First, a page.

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Thriving through turbulence

15 September 2023 PwC

SA’s major banks continued to demonstrate resilience against challenging operating conditions and a turbulent macroeconomic environment

Combined headline earnings growth of 16.8% against 1H22 to R55.8bn, combined ROE of 17.6% (1H22: 16.9%), net interest margin of 453 bps (1H22: 418 bps), credit loss ratio of 107 bps (1H22: 76 bps), cost-to-income ratio of 51.5% (1H22: 53.9%), common equity tier ratio of 13.2% (1H22: 13.6%)

South Africa’s major banks traversed familiar themes of uncertainty and market turbulence over the first half of 2023. Elevated inflation levels and interest rates, complex geopolitics, slow growth and volatile financial markets combined to create an operating backdrop more challenging than was anticipated at the start of the year. Globally, the banking industry faced acute scrutiny in the first quarter of the year driven by idiosyncratic events in the regional US banking sector, triggering resolution and other supervisory or market actions. While the South African banking sector was shielded from direct spillovers of these events, the interconnected nature of financial markets and banking in particular resulted in reflection and learnings for the industry as a whole.

Despite these challenging operating conditions, South Africa’s major banks drew on their experiences of navigating recent periods, their refined strategies and diversified strengths to deliver a robust financial performance. Commenting on the major banks’ results for 1H23, Rivaan Roopnarain, PwC Africa Banking and Capital Markets Partner, says: “What we see in this set of results reflects the outcomes of well crafted overall bank strategies that responded to challenging operating dynamics and economic conditions. Earnings growth was underpinned by the diversification of the major banks’ strong franchises, and the unrelenting focus on driving customer loyalty through better experiences and continued support.”

Key themes observed from PwC’s Major Banks Analysis include:

- Revenue growth benefited from higher interest rates through positive endowment effects. At the same time, balance sheet growth and the focus of recent years on superior and increasingly digital customer experiences was leveraged, translating into higher transaction volumes.
- Volatility in financial markets favoured trading revenues as customer demand for hedging and risk management products was strong, particularly in relation to foreign exchange, commodity and interest rate markets.
- Driven by challenging macros, the cost of risk in the form of credit impairments increased across most lending portfolios. Heightened sovereign and currency risks in several key African territories, coupled with interest rate pressure and the adverse effects of load shedding on South African households and businesses, triggered increased impairments as credit models reacted to fraught conditions.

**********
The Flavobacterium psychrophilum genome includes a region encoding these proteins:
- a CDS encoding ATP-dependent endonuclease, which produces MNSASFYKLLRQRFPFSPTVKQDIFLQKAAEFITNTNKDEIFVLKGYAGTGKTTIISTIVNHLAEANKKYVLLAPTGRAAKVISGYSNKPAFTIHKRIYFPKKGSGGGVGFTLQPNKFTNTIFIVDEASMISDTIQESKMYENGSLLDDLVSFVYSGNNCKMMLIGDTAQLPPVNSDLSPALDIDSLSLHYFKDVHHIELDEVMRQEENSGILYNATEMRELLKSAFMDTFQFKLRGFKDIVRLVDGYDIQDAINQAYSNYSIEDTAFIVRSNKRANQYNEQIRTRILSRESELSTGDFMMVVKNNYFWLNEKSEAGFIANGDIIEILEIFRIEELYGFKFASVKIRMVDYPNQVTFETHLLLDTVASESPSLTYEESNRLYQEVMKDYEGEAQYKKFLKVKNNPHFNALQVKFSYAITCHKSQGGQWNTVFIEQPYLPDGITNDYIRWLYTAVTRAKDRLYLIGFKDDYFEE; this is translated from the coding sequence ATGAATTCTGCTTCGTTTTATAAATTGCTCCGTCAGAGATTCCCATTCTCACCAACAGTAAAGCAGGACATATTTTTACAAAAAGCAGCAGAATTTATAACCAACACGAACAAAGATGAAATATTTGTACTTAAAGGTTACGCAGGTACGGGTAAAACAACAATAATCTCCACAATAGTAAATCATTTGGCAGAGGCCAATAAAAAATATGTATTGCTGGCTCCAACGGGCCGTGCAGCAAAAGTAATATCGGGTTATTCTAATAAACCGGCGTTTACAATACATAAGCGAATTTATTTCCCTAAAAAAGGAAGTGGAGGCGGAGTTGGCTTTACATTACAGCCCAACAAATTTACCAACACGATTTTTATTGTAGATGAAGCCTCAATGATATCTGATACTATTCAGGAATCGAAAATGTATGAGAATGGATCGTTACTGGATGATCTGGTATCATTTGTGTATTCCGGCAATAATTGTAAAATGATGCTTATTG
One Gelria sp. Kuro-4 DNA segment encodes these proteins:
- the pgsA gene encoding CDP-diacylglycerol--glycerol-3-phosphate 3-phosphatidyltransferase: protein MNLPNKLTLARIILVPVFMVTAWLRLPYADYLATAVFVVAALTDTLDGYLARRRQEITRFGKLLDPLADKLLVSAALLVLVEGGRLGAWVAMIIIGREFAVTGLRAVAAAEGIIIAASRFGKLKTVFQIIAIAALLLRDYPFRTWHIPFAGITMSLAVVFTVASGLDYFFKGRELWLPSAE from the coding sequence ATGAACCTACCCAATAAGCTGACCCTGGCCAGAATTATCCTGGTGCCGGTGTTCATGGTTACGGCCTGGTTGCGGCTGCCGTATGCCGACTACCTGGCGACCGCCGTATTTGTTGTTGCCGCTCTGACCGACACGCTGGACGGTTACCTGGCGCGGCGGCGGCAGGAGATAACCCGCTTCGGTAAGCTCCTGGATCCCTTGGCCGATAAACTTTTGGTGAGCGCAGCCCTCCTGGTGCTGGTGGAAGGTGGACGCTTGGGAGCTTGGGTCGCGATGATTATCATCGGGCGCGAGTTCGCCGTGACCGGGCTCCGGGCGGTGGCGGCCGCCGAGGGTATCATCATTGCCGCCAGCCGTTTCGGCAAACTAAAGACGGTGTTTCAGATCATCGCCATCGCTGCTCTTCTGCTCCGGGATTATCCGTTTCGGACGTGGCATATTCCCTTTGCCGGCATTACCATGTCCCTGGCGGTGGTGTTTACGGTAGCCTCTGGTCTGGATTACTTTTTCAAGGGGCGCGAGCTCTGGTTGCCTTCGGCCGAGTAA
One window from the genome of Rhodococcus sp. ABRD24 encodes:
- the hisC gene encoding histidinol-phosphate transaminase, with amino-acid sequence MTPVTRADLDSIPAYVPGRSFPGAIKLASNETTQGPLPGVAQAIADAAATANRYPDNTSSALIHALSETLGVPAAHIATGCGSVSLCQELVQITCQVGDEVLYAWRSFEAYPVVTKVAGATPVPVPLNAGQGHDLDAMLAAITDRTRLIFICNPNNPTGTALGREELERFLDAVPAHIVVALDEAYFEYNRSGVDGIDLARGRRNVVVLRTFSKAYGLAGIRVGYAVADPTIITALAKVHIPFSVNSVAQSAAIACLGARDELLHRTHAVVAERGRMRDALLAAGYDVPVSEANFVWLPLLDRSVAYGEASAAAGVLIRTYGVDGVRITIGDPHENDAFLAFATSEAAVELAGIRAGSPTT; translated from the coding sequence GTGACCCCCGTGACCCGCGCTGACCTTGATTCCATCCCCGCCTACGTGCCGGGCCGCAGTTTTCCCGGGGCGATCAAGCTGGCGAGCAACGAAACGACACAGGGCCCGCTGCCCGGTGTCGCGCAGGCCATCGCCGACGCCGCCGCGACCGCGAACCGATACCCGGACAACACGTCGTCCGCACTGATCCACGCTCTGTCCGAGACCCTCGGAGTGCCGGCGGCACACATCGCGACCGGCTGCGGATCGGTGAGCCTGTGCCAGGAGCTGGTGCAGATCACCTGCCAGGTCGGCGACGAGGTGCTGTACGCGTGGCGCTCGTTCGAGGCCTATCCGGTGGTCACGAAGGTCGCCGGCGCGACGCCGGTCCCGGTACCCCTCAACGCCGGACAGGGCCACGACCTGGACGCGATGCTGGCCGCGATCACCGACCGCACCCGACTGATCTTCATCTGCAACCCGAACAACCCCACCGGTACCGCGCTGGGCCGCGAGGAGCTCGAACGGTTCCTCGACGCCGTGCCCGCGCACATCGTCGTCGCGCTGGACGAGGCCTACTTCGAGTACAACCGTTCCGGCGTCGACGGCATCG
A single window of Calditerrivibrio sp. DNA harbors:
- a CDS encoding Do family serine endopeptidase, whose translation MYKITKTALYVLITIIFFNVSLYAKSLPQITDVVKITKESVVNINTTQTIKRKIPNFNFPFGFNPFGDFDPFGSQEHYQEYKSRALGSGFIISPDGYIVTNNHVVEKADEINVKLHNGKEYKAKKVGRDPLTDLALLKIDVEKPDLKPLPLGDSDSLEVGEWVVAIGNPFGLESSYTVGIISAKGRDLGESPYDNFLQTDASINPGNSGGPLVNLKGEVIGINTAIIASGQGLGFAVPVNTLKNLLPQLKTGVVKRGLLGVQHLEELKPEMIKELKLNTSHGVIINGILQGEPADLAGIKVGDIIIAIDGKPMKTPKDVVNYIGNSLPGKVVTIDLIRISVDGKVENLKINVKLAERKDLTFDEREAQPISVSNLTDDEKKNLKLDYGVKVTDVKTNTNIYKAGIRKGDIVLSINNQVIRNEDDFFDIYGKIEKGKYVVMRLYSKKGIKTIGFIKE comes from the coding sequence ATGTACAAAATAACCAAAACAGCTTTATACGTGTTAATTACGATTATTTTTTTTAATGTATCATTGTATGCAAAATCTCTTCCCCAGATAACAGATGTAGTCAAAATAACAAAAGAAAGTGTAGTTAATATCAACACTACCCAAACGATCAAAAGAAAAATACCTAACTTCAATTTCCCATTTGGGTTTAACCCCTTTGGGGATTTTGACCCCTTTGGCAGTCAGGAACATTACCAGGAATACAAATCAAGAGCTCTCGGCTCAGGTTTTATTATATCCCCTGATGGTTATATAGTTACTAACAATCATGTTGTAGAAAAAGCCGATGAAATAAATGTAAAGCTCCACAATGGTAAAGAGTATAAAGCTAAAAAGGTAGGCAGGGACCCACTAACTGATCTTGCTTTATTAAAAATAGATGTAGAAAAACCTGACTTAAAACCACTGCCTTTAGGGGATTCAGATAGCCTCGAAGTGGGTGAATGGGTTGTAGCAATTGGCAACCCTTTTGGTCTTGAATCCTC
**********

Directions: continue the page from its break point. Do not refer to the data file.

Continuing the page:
- In spite of the amplified risk outlook, the major banks’ balance sheets remained resilient. Key prudential ratios across capital and liquidity continued to be maintained well above regulatory requirements, while balance sheet provisions reached unprecedented levels in anticipation of forecast risks.
- Sub-saharan Africa continued on a significantly faster growth path than South Africa. Those banks with sizable operations across the continent saw the benefits of geographic diversity in the region, resulting in record contributions to earnings growth and a higher growth rate relative to their South African operations.
- In spite of elevated inflationary pressures, the major banks’ deliberate approach to cost management and revenue growth translated into the lowest combined cost-to-income ratio observed in a decade. Consistent with recent periods, underlying franchise momentum resulted in revenue growth outweighing cost growth, creating positive operating leverage.
- The digital transformation journeys of the major banks continue to mature and yield a range of positive benefits — both to them and their customers. At the same time, the retooling of legacy technology estates to be more modular, cloud-based and agile continues to create efficiency and productivity gains, enhanced customer experiences and helped position the major banks to be able to leverage future technology transformation. We see continued investment in fast emerging areas such as artificial intelligence.
- The sustainability agenda is front and centre — driving a range of implications from emissions targets, reporting and disclosure, lending strategies and risk management. The major banks have all commented on the growth in their sustainable financing portfolios, their commitments in this area, and the balance between these initiatives and socio-economic development on the continent.
- The outlook for the rest of the year is expected to remain challenging as economic conditions are forecast to weigh on consumer, business and corporate confidence. In South Africa, electricity supply constraints are expected to remain a clear and present risk to the local economy, while evidence increasingly emerges that the higher interest rate environment is placing significant pressure on consumers and consumer-facing industries.

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